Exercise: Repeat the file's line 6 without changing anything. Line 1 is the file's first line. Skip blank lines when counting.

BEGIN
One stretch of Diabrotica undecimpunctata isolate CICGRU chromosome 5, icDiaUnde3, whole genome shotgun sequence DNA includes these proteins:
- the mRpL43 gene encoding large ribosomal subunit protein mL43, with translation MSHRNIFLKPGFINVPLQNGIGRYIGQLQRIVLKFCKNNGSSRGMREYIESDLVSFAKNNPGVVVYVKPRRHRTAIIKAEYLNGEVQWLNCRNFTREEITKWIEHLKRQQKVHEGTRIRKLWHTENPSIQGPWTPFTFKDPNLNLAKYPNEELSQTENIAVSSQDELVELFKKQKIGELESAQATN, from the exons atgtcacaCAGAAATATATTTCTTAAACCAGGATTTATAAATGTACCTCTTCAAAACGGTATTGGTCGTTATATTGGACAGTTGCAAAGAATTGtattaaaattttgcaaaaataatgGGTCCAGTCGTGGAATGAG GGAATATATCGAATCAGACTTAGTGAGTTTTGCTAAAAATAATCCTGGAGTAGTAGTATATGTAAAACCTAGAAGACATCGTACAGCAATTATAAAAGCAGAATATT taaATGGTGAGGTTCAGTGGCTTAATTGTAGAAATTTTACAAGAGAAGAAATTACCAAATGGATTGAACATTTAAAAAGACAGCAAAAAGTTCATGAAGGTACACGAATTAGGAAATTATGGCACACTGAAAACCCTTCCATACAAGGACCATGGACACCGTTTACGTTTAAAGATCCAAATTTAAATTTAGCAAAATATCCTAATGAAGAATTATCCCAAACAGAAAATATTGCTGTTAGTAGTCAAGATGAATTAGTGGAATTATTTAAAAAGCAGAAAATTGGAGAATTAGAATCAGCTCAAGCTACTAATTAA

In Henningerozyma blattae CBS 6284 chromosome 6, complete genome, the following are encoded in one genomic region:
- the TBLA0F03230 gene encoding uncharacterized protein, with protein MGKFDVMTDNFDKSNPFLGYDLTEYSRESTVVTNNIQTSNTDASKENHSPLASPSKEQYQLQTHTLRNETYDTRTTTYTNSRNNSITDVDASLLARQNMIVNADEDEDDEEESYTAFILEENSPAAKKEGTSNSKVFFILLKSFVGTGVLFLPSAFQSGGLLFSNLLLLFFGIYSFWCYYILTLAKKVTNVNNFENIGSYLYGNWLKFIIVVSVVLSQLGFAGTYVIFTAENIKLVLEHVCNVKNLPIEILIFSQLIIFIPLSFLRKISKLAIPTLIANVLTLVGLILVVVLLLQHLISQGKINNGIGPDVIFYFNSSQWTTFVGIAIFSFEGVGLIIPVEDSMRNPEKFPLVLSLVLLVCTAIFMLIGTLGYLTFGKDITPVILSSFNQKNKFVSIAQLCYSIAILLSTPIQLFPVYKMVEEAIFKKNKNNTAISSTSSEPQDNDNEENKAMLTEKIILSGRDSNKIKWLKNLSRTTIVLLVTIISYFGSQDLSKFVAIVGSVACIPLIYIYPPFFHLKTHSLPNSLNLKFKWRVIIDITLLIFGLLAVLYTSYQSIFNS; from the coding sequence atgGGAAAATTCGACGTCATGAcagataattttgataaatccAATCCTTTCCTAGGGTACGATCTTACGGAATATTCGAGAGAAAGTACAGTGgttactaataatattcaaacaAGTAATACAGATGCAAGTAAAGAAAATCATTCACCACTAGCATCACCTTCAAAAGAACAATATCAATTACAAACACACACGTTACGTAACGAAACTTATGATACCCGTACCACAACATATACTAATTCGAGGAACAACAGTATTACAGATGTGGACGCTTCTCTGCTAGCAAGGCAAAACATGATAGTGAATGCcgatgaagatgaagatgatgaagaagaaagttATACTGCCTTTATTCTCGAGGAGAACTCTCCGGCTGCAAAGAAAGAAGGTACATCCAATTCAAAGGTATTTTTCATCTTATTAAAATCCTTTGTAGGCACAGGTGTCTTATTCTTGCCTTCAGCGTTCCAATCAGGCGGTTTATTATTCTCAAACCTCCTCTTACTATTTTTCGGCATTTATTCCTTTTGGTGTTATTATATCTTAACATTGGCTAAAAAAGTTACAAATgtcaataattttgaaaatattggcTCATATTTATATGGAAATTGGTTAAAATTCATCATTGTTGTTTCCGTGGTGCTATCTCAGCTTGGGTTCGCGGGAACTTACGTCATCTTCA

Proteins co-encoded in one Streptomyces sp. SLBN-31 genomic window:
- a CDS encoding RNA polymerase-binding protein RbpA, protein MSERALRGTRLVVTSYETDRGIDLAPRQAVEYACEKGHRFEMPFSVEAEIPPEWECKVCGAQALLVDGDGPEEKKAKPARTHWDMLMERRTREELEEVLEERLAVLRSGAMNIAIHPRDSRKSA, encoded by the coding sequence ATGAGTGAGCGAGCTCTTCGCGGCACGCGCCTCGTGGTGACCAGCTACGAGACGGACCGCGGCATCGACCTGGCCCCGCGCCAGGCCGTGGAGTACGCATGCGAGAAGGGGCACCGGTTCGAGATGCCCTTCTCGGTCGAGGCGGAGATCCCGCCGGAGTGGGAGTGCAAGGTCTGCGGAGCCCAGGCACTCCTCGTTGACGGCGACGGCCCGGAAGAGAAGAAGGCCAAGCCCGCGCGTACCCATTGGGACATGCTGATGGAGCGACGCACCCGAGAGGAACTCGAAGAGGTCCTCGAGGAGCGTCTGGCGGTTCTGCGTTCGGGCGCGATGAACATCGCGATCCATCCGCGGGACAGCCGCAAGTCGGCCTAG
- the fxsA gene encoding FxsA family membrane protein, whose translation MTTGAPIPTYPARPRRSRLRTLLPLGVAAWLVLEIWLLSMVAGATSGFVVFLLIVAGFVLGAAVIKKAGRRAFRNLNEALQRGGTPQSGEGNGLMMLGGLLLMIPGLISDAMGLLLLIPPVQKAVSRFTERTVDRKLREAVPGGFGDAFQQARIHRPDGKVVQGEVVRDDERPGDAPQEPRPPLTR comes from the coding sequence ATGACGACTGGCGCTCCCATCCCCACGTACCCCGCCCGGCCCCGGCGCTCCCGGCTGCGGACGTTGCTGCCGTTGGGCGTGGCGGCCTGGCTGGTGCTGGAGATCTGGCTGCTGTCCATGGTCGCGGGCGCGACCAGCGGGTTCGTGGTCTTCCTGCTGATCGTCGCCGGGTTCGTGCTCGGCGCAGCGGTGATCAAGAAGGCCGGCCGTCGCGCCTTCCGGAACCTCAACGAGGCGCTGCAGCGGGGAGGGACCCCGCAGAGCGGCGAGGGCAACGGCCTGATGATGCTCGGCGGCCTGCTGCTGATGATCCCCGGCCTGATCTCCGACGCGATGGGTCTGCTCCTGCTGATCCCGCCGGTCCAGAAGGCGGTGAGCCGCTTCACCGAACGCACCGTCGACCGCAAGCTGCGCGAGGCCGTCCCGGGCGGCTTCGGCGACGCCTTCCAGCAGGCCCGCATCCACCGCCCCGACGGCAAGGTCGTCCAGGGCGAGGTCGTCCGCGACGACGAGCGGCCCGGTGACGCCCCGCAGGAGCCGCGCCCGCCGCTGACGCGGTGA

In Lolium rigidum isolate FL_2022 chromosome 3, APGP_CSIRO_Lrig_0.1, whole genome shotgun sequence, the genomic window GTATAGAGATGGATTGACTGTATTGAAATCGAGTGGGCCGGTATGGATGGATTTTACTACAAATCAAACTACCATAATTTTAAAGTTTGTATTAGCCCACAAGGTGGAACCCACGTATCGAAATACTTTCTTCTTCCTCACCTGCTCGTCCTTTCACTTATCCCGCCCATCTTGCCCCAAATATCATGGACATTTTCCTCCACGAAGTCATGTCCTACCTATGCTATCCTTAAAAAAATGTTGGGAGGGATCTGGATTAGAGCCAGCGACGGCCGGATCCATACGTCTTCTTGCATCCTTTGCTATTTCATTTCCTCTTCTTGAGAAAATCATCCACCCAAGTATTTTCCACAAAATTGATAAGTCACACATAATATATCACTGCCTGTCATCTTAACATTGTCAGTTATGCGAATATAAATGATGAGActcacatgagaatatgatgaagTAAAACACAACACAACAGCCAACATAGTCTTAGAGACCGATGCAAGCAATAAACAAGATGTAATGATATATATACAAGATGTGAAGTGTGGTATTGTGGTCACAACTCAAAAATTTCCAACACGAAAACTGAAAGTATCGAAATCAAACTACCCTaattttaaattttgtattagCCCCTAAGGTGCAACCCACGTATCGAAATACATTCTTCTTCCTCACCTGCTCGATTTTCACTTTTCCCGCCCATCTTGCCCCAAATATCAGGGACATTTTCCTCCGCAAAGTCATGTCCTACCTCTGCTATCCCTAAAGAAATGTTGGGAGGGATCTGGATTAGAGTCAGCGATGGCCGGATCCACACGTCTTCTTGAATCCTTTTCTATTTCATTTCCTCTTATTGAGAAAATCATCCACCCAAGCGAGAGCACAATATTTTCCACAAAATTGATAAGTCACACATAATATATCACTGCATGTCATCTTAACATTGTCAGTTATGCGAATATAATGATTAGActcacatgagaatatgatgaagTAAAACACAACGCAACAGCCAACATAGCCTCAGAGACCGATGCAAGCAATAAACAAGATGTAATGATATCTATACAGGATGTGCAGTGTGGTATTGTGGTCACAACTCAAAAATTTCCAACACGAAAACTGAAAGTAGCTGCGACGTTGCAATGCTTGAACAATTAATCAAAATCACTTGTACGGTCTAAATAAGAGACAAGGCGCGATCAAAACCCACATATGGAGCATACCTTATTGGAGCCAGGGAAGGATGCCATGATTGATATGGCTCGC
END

- a CDS encoding RNA polymerase-binding protein RbpA, protein MSERALRGTRLVVTSYETDRGIDLAPRQAVEYACEKGHRFEMPFSVEAEIPPEWECKVCGAQALLVDGDGPEEKKAKPARTHWDMLMERRTREELEEVLEERLAVLRSGAMNIAIHPRDSRKSA, encoded by the coding sequence ATGAGTGAGCGAGCTCTTCGCGGCACGCGCCTCGTGGTGACCAGCTACGAGACGGACCGCGGCATCGACCTGGCCCCGCGCCAGGCCGTGGAGTACGCATGCGAGAAGGGGCACCGGTTCGAGATGCCCTTCTCGGTCGAGGCGGAGATCCCGCCGGAGTGGGAGTGCAAGGTCTGCGGAGCCCAGGCACTCCTCGTTGACGGCGACGGCCCGGAAGAGAAGAAGGCCAAGCCCGCGCGTACCCATTGGGACATGCTGATGGAGCGACGCACCCGAGAGGAACTCGAAGAGGTCCTCGAGGAGCGTCTGGCGGTTCTGCGTTCGGGCGCGATGAACATCGCGATCCATCCGCGGGACAGCCGCAAGTCGGCCTAG